GREENSBORO — A motorist was killed when a tree fell on his car and hundreds of homes and businesses in Greensboro were damaged Sunday afternoon as a suspected tornado raced from south to north along the city's east side.

The tornado, not yet confirmed, was first spotted near U.S. 29 and East Gate City Boulevard about 5:15 p.m. on a rainy, cloudy afternoon. Roughly 15 minutes later, a second suspected tornado was reported in the Monroeton community southwest of Reidsville.

City Manager Jim Westmoreland told reporters Sunday night that the National Weather Service has not yet confirmed that a tornado struck the city. Weather service officials will be here Monday to determine whether to blame the death and damage on straight-line winds or a tornado.

Greensboro police said Anthony George, 48, of Greensboro was killed at 5:46 p.m. when a tree fell on his moving BMW at East Cone Boulevard and Ceasar Street.

Two other people were injured in the same incident: Renee George, 49, a passenger in the BMW; and Becky Combs, 48, of Liberty, who was driving a Dodge Avenger that was hit by the same tree. Neither woman suffered life-threatening injuries. 

No other people were reported injured during or after the fast-moving storm. Emergency personnel are going door-to-door Sunday night in affected areas to make sure there are no other deaths or injuries.

The weather service warned of tornadoes all Sunday afternoon, which turned cloudy and then rainy. And then the rain fell harder and the wind started to blow.

"It was real quiet and calm and then the wind picked up and it went downhill from there," said Kay Cassidy, whose backyard fence at her South English Street home was a casualty of the storm.

Damage was extensive on Greensboro's east side and in pockets of Rockingham County.

In Greensboro, the worst of the damage occurred in a four-mile line that stretches roughly from Barber Park to Phillips Avenue.

Multiple city streets are closed because the storm knocked down numerous trees and power lines.

Guilford County Schools will be closed Monday because of extensive damage and power outages at 15 schools and the Franklin Boulevard administrative offices. 

Three schools — Erwin, Hampton and Peeler Open elementaries — sustained severe damage.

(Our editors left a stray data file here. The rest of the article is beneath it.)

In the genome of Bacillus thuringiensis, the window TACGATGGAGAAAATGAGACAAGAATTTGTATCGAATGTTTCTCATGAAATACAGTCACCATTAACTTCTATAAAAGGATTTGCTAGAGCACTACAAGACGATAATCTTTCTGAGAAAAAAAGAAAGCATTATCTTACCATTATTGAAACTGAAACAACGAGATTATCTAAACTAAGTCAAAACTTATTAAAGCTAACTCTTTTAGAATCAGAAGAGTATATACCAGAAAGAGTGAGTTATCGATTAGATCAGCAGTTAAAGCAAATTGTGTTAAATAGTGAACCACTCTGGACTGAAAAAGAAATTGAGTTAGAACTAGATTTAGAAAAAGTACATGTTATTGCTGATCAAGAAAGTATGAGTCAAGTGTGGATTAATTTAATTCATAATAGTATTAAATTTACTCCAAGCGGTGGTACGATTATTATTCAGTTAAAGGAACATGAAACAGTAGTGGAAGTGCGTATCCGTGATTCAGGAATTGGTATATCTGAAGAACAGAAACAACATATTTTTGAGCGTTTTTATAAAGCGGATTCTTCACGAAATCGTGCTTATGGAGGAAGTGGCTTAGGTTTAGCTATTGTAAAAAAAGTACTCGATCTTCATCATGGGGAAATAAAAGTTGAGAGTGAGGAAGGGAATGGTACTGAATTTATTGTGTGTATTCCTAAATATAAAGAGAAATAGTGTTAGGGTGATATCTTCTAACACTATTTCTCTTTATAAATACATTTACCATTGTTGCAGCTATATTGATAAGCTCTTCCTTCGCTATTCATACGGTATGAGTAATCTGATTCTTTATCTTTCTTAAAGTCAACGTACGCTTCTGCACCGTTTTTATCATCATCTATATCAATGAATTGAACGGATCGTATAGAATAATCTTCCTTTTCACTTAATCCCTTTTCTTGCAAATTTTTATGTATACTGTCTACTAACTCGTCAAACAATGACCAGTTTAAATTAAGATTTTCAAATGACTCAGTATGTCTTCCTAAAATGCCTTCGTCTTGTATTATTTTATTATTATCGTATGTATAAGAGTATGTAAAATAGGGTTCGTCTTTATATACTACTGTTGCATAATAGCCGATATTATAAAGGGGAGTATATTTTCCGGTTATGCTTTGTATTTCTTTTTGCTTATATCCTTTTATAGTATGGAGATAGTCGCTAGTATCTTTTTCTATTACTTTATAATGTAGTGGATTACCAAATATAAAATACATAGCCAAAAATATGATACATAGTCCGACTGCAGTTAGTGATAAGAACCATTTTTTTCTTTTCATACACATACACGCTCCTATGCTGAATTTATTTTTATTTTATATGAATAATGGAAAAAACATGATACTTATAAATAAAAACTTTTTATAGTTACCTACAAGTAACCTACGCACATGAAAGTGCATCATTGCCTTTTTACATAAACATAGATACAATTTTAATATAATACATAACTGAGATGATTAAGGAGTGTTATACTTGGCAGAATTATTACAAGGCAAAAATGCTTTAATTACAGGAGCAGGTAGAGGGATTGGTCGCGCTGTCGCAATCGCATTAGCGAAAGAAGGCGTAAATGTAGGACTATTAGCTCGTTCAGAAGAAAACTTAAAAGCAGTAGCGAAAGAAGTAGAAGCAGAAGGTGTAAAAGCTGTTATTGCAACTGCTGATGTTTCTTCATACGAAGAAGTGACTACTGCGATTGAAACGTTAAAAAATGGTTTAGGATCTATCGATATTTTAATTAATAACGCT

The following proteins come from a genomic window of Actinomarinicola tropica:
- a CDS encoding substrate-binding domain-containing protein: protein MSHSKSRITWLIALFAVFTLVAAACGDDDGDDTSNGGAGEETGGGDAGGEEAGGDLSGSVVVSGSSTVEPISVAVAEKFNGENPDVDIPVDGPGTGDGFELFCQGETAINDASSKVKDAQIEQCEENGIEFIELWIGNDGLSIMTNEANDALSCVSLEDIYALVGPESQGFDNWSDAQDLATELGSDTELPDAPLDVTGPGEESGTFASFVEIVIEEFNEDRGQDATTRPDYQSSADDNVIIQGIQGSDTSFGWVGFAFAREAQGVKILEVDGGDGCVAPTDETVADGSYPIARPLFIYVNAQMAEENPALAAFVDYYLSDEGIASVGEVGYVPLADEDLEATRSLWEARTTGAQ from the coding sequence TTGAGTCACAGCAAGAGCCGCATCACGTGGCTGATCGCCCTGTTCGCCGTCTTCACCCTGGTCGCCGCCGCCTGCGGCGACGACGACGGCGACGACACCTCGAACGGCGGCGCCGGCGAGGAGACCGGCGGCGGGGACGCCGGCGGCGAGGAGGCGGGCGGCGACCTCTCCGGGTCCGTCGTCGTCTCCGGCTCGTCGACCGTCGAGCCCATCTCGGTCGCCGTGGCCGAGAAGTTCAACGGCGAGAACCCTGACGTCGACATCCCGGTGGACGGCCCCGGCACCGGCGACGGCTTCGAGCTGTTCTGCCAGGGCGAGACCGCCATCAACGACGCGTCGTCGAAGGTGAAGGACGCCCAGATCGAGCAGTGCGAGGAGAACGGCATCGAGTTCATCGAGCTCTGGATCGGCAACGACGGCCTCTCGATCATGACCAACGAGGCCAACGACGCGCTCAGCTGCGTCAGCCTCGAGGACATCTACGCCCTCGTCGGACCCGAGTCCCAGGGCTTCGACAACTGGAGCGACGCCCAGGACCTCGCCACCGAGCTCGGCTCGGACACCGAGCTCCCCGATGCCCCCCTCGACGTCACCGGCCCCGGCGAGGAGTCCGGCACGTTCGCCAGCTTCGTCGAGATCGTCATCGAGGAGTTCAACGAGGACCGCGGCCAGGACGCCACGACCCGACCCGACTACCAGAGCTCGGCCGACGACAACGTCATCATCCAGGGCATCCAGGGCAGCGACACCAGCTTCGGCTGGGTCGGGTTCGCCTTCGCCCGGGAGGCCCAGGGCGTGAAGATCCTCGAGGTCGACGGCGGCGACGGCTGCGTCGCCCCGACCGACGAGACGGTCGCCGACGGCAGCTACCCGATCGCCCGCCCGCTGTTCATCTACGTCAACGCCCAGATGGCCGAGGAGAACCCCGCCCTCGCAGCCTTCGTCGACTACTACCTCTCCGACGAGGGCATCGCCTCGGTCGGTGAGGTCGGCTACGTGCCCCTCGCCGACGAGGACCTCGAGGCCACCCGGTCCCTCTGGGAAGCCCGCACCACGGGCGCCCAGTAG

At Hampton Elementary, the storm destroyed the mobile units parked next to the Trade Street school.

LaToy Kennedy, Hampton's principal, said she hoped her students and their families are OK.

"We're a family," she said. "We'll get through this together."

Elsewhere in Greensboro, the storm tore off part of the roof of the McGirt-Horton Branch Library on Phillips Avenue.

On Rankin Mill Road, a car wash lost its roof. On South English Street, an apartment complex also lost part of its room. The storm turned vehicles upside down on Phillips Avenue. Numerous homes were damaged, some badly, throughout the city's east side.

On Sunnycrest Avenue, several men were preparing for a Masonic lodge initiation ceremony as the storm approached. They left the lodge before the winds kicked up. They watched from a distance as the storm toppled the cinderblock building.

Mary Rogers was returning home from a neighborhood convenience store when she saw the tornado. She sought shelter in a neighbor's house. The neighbor is usually asleep in the afternoons, Rogers said. On this day, the neighbor was awake and let her in.

"I saw everything from the back door of my neighbor's house," Rogers said.

At Rogers' home nearby, Andrew, her 10-year-old son, was watching TV. A piece of debris shattered the window in the room where he sat. Next door, a tree crashed through the roof above another neighbor's kitchen.

Walter Jones, whose Avalon Road home backs up to Hampton Elementary, said he heard a loud rumbling noise and took shelter with his family in a hallway in the middle of the house.